A mercury spill at Hill Air Force Base, kept secret for five years and cleaned up only weeks ago, poses no risk now to public health or workers, according to a state regulator.
Scott Anderson, who oversees the Utah Division of Solid and Hazardous Waste, said his agency and Hill’s hazardous materials office found only traces of the poisonous metal when they checked out the claims of a whistleblower who raised a red flag about the spill and a cover-up that followed.
"We’re not concerned about a health risk from the cleanup," said Anderson, whose agency has issued a violation notice to Hill over the mercury incident.
Hill has until April 2 to give the state its response. And, facing $13,000 a day in fines, the base is working on its explanation of why the spill was not reported, as required by law, and why the mercury from discarded boiler parts was not properly cleaned up and disposed of right away.
Investigation reports from both Hill and the state detail what appears to be a deliberate effort to hide mercury that leaked during a boiler retrofit in 2006-07.
At the time, untrained workers collected the elemental mercury in two, 16-ounce plastic bottles and a plastic Western Family juice bottle. And, contrary to common-sense practices, they used vacuums to suck up the mercury.
The crew included the still-unnamed whistleblower who raised the alarm about the mishandled mercury last October and triggered state, federal and military investigations. The manager who ordered the improper cleanup also has not been publicly identified.
A criminal investigator from the U.S. Environmental Protection Agency and Hill representatives joined three state inspectors last Oct. 18 in checking out the whistleblower’s claims during a five-hour inspection in and around four buildings.
At Building 278, a metal structure containing shelves of industrial equipment parts and supplies, they found one container tucked in the cavity between an I-beam and a wood plank. In the opposite corner, they found another plastic bottle hidden behind an I-beam that itself was blocked by shelving and a cardboard box.
Investigators collected samples from the unlabeled bottled for testing. The building was then locked up, as was the fenced area surrounding it, so Hill could come back and test soil outdoors and a spot where the mercury had evidently leaked.
Investigators found a third bottle — the juice container — in Building 1904, where they had been told to look for a bottle of mercury that had been buried outdoors and recently brought inside.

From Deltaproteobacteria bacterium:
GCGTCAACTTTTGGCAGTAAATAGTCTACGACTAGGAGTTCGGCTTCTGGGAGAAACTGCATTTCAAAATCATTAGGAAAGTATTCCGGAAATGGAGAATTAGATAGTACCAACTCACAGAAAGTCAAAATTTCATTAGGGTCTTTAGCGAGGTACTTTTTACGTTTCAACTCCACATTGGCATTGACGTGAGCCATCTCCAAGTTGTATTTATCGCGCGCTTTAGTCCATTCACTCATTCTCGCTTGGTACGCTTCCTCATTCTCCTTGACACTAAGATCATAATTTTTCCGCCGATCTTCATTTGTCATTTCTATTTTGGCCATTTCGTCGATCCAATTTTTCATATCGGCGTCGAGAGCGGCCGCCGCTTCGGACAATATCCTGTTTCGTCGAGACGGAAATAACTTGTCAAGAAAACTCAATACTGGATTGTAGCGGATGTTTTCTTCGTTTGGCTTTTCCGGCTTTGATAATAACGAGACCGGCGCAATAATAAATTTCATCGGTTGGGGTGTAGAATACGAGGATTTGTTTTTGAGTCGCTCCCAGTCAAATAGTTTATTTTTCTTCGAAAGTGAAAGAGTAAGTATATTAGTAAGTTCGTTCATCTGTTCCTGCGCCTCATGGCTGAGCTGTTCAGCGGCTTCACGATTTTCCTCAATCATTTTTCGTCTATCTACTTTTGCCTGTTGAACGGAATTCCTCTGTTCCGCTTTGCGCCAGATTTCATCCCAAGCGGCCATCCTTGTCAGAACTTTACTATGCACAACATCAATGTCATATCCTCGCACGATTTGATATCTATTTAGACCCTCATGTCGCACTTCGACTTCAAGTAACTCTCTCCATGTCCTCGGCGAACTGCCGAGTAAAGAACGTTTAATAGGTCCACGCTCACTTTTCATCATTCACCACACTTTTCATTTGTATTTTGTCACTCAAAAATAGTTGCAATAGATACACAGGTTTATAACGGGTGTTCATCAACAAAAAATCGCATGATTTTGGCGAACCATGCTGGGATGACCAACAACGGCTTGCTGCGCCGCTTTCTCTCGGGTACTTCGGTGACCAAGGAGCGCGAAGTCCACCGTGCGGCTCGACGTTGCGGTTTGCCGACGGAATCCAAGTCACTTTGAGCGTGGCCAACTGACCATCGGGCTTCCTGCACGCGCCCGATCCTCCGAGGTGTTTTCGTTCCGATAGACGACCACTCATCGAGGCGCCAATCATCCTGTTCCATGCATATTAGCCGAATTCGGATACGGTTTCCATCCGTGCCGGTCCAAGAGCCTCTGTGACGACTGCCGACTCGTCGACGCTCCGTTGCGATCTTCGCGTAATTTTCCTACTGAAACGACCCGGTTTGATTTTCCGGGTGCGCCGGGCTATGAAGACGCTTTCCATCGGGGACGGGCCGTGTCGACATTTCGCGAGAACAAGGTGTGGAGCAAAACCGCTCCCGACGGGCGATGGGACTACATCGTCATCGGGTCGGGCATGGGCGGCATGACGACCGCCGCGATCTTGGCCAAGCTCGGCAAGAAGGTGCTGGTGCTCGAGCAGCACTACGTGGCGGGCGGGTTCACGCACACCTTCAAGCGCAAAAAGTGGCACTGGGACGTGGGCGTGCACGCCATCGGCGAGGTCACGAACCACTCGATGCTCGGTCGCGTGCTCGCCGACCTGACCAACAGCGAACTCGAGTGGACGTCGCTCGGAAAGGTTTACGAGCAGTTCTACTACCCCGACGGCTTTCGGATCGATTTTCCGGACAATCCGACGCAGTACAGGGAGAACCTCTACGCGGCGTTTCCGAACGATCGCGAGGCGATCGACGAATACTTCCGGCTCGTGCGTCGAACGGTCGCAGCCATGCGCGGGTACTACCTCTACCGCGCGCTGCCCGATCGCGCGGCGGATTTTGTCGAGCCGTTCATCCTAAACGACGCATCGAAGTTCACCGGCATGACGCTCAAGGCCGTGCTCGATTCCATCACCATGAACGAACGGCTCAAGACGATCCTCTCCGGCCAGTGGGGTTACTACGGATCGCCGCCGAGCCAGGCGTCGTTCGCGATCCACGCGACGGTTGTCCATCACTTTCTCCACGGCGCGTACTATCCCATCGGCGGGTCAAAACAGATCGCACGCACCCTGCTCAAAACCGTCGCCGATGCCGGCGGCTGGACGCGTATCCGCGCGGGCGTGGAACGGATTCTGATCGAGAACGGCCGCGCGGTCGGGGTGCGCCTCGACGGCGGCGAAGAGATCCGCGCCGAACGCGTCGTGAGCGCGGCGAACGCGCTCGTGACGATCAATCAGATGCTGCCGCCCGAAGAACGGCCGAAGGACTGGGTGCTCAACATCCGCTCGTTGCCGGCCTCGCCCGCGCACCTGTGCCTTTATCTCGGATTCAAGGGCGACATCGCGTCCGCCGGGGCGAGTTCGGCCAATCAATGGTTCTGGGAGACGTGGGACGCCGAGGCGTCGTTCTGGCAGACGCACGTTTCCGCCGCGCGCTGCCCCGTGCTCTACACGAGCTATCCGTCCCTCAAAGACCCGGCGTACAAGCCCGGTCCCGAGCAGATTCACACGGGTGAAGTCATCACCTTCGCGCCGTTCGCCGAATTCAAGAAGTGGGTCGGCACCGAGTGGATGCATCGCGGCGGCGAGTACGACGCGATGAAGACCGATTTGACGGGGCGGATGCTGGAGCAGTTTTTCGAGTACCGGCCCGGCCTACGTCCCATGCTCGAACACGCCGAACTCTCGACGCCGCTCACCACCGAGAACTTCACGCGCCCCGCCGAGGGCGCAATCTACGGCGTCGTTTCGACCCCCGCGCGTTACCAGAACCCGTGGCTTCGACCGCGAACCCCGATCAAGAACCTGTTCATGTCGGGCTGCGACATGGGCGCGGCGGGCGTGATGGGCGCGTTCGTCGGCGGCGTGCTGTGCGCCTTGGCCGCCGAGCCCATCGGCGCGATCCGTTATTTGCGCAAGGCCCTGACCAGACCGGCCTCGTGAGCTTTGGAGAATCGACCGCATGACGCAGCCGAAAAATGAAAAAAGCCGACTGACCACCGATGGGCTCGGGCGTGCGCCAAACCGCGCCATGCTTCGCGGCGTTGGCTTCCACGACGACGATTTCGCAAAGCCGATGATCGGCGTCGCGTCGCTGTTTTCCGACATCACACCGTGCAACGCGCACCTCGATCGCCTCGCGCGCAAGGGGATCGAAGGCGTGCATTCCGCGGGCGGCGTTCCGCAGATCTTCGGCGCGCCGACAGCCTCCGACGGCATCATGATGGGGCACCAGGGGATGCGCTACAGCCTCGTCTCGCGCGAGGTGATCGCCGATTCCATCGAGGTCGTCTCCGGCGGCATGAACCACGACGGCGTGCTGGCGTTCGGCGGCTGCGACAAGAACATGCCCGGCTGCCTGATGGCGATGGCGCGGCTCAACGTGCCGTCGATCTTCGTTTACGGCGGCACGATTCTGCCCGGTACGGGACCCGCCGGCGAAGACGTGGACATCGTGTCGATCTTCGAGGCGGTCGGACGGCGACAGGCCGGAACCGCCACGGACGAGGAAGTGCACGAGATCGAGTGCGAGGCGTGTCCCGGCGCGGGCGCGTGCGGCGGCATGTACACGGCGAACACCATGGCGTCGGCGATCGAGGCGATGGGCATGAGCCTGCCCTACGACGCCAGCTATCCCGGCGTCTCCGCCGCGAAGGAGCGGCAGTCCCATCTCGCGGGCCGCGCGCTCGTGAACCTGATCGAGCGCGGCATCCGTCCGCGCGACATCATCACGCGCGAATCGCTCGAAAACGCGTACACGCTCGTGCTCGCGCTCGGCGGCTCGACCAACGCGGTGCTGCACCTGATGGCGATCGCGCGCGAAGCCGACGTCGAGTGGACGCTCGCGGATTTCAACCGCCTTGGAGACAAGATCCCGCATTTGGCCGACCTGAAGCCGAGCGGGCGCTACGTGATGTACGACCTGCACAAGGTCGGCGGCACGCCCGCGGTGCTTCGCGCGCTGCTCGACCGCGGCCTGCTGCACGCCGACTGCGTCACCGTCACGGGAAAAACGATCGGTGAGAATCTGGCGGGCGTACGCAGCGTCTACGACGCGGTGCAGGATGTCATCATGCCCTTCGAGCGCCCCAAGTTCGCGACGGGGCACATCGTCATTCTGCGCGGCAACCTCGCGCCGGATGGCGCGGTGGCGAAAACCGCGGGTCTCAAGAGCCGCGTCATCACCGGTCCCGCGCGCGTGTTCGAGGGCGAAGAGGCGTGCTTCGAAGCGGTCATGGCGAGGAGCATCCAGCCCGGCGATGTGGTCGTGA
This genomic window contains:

"A container was found on one of the shelves behind a plastic bag," the state’s report said. "The mercury was in a Western Family juice container [approximately 64 oz.] and was about 1/2 full."
Investigators were careful not to handle the materials until they had donned protective gear.
At a third building, investigators bagged samples from a vacuum and a shop vac. They also scoured a boiler room in another building where mercury was reportedly hidden between walls but found nothing.
After removing samples for testing, the investigators dropped off the mercury at Hill’s hazardous waste office, where it was finally added to the 200-plus waste streams routinely handled at the base under a state permit.
Anderson said he was surprised the base’s award-winning cleanup team wasn’t called in from the start. "We were baffled," he said.
EPA’s criminal enforcement office in Denver did not return a call seeking information about the status of its investigation this week. And Hill spokeswoman, Barbara Fisher, had little to add.
"We’re kind of limited in what we can say because of the investigation," she said.
Meanwhile, the Hill report, a voluntary corrective action plan submitted to state regulators in January, concluded that lingering emissions in the two buildings were no cause for concern.
"No further action is recommended for this area," the investigation report says repeatedly.
The whistleblower’s attorney, Scot A. Boyd, said he’s curious what’s next, now that the cover-up has been exposed.Next Page >
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